I'm guessing that this would be a pretty good guide for people who a) have enough room for proper compost piles and b) aren't vegans. For me, however, I want absolutely NO animal products (especially those created by the farming industry - manure and blood meal, both suggested in this book) touching my food and I live in a townhouse so I have a tiny space. I have purchased a mini tumbler from Amazon (tumbler's get a brief mention in this book) and definitely picked up a few pointers from reading ...more
Debra Daniels-zeller
This is a great introduction to composting with lots of useful tips on what to add and various types of composting. I wish there had been a little more information on compost pests like centipedes and why these aren't welcome in the compost.
Probably the best book I've read on home composting. Lots of useful info for intermediate-level composters as well as beginners.

Does an excellent job of explaining how to supplement your process to ensure inclusion of valuable trace minerals. This includes a (much appreciated) list of vegan and vegetarian alternatives to some animal-derived compost amendments (eg, blood, bone, fish meal).

Also thoroughly explains NPK breakdowns and (briefly) how to troubleshoot deficiencies of these in garden pl
Good beginner book. Not really great if you are planning on using a tumbler to compost.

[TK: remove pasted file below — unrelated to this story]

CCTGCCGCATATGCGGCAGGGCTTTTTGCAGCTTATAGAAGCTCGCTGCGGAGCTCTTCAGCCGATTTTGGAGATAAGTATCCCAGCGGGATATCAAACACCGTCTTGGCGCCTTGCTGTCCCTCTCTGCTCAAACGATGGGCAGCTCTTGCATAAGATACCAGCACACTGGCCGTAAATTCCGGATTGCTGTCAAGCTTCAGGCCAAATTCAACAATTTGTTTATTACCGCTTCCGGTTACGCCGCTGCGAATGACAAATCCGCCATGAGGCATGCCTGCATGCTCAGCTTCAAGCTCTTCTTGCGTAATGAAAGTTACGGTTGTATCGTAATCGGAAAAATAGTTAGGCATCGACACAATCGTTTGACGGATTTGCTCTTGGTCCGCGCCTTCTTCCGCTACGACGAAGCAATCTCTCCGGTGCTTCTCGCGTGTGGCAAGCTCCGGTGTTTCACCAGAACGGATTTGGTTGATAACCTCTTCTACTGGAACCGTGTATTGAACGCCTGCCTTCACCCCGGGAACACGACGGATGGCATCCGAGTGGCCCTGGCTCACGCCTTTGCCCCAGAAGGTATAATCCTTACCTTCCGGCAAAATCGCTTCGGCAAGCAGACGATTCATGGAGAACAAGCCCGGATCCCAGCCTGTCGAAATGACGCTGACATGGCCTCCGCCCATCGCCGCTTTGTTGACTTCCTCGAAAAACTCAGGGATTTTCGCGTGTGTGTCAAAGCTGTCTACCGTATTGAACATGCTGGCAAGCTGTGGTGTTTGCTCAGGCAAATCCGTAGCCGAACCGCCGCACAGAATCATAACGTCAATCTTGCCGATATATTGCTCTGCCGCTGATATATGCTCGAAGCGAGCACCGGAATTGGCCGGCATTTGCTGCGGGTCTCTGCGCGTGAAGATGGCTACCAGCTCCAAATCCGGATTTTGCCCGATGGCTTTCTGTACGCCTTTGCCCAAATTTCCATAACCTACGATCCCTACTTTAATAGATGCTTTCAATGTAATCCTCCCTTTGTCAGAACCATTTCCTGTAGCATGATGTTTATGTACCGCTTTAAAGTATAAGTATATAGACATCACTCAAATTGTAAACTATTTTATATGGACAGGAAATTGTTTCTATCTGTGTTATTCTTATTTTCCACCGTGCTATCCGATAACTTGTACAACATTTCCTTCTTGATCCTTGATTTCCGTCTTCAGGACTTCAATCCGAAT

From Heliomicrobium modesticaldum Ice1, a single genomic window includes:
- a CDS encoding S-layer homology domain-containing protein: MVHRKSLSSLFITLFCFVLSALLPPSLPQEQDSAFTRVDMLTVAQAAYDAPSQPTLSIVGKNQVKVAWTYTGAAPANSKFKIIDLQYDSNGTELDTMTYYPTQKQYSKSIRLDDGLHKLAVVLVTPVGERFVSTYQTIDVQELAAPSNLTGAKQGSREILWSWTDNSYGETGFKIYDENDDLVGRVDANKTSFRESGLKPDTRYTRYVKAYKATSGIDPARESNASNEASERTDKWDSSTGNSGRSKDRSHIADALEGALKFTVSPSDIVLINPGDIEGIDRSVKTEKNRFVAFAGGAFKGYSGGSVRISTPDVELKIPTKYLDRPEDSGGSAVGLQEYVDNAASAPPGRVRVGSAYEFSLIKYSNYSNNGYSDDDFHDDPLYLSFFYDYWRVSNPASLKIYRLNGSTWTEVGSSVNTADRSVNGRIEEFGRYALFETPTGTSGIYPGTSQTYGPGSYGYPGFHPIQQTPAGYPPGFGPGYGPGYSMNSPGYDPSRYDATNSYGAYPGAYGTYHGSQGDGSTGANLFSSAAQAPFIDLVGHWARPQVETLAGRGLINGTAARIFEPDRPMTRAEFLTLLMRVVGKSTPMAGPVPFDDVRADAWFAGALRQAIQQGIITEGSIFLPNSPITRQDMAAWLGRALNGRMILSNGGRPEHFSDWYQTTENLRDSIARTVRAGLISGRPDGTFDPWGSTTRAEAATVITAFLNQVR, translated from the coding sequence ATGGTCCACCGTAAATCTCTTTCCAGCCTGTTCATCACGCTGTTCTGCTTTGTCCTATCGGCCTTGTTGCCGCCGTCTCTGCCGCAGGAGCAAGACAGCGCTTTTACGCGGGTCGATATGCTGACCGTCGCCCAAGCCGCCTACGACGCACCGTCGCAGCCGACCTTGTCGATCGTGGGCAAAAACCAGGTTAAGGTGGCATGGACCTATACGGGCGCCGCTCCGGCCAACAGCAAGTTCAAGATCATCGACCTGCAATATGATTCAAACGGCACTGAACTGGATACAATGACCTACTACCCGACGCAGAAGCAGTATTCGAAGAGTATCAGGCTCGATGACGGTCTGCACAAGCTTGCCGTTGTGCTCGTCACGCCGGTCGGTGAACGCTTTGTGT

This book really is for gardeners. Excellent resource if your primary goal is to produce great compost to enrich your garden soil. But if you're like me, what you really want to do is simply recycle your garbage and yard waste, and keep that stuff out of the landfill. I'm not interested in maintaining a 150-degree temperature in my compost in January. So what I need is something more low-key, low-maintenance. But I like that he does explain the science, and should I ever take up serious gardenin ...more
The best book on composting.
Aug 14, 2012 Eric rated it 5 of 5 stars  ·  review of another edition
Recommends it for: everyone who wants to garden.
Shelves: dead-tree
This book is likely to become one of my go-to references for my compost heap. I learned quite a bit by reading it and now have plenty of notes written in the margins (as well as an index card with additional notes and thoughts on my current compost heap).

Nothing is too complex to understand with a little bit of thought. Some ideas are repeated vaguely in different sections, but this only adds to the value of the book as they're presented in a different manner relevant to the specific section. I
This is the bible of composting. It is describes multiple methods and means of composting plus the chemical explanations of the decomposition process. The book fluctuates between easy to read and very complicated. It is a more difficult read if reading cover to cover. It is best to use as a reference as needed. If readers are serious about composting, I recommend reading this book in tandem with taking a composting class from a local botanical garden or master gardener.
Katy Jane